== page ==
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We are implementing scale-out for our SignalR app and trying to avoid a single point of failure in our cluster. Thus, more than one Redis message bus server is required.

The problem with implementing Redis Sentinel is that upon fail-over, a the client needs to connect to a new endpoint [address], which would require the SignalR application to be restarted (Redis endpoint defined in Application_Start()).

Not an option.

I'm trying to understand if/how Booksleeve will help, and would like some explain this.

The issue is that we can only have one single endpoint defined for message bus. A hardware solution is not currently an option.

Would the SignalR application connect to a Booksleeve wrapper, which maintains the list of master/slaves?

Another option using Azure Service Bus. However, the instructions for Wiring Up the Windows Azure Service Bus Provider indicate there are still problems with this:

Note, this web site is an ASP.NET site that runs in an Azure web role. As of 1.0alpha2 there are some bugs in AzureWebSites due to which ServiceBus Scale out scenarios do not work well. We are working on resolving this for the future

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Can you DNS your Redis endpoint? So then you only need to change your pointer record after failover (not restart app pool). –  EkoostikMartin Dec 20 '12 at 22:50
    
Did you try reading the code? github.com/SignalR/SignalR/blob/master/src/…. It's a single file, so not that hard to grok. –  dfowler Dec 21 '12 at 6:28
    
Isn't that bug warning specific to Azure Web Sites (and not Cloud Services)? That's how I read it. –  JcFx Dec 21 '12 at 8:48
    
I've now checked the SignalR code, and it is not using ConnectionUtils... so at the moment SignalR would only connect to a single node. Note that until redis-cluster arrives, multiple redis nodes is not strictly about "scale out scenarios", since any group can have only one master. You can, of course, use the slaves for querying (read-only) and pub/sub listening. –  Marc Gravell Dec 21 '12 at 11:37
    
@dfowler it does raise some interesting points, though; there are alternative connection creation options that offer more flexibility here (see answer) –  Marc Gravell Dec 21 '12 at 11:39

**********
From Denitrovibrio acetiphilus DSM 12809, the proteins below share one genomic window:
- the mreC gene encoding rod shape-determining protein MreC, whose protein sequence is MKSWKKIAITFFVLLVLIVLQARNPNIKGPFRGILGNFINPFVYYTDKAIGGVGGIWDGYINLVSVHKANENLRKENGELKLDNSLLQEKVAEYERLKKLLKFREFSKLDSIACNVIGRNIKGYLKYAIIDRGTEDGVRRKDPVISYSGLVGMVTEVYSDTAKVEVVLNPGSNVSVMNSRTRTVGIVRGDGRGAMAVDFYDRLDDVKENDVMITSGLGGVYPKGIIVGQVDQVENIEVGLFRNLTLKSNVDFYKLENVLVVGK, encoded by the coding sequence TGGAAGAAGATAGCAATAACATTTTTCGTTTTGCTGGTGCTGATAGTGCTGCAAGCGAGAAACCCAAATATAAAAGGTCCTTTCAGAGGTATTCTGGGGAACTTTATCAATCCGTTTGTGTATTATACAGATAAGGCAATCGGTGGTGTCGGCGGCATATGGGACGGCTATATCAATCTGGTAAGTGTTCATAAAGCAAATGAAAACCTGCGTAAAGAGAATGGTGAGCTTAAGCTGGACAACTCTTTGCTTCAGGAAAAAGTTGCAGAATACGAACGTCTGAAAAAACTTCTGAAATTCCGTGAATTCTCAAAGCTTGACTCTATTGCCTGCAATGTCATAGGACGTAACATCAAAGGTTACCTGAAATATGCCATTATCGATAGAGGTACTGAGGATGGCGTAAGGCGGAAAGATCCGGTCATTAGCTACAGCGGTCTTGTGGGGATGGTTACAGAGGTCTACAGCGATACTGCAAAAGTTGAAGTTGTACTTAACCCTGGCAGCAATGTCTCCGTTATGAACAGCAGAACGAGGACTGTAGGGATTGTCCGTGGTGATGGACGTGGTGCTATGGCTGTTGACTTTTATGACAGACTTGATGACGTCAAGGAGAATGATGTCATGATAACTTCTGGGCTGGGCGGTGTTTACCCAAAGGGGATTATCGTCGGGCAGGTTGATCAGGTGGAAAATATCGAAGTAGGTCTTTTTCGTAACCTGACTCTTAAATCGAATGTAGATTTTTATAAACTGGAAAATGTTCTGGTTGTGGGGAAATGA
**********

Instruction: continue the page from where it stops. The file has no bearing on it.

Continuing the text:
1 Answer 1

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I don't know the specifics of how SignalR does the connect, but: BookSleeve already offers some concessions towards failover nodes. In particular, the ConnectionUtils.Connect method takes a string (ideal for web.config configuration values etc), which can include multiple redis nodes, and BookSleeve will then try to locate the most appropriate node to connect to. If the nodes mentioned in the string are regular redis nodes, it will attempt to connect to a master, otherwise falling back to a slave (optionally promoting the slave in the process). If the nodes mentioned are sentinel nodes, it will ask sentinel to nominate a serer to connect to.

What BookSleeve doesn't offer at the moment is a redundant connection wrapper that will automatically reconnect. That is on the road-map, but isn't difficult to do in the calling code. I plan to add more support for this at the same time as implementing redis-cluster support.

But: all that is from a BookSleeve perspective - I can't comment on SignalR specifically.

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That's brand new logic that was recently added to Booksleeve and there is a bug filed to support it in SignalR. We'll make it a bit more flexible in the future so you can pass in a connection factory or something similar. –  dfowler Dec 21 '12 at 20:09
    
Yeah, that's exactly what's needed. Booksleeve will issue the IP address/port for the next active server at failover. The problem is that SignalR can only accept one endpoint. If a change occurs, the application has to be restarted. For now, the only way around this, that I can see, is to use a static IP address (load balancer) and the LB performs the failover. Other ideas? –  ElHaix Jan 9 '13 at 20:15

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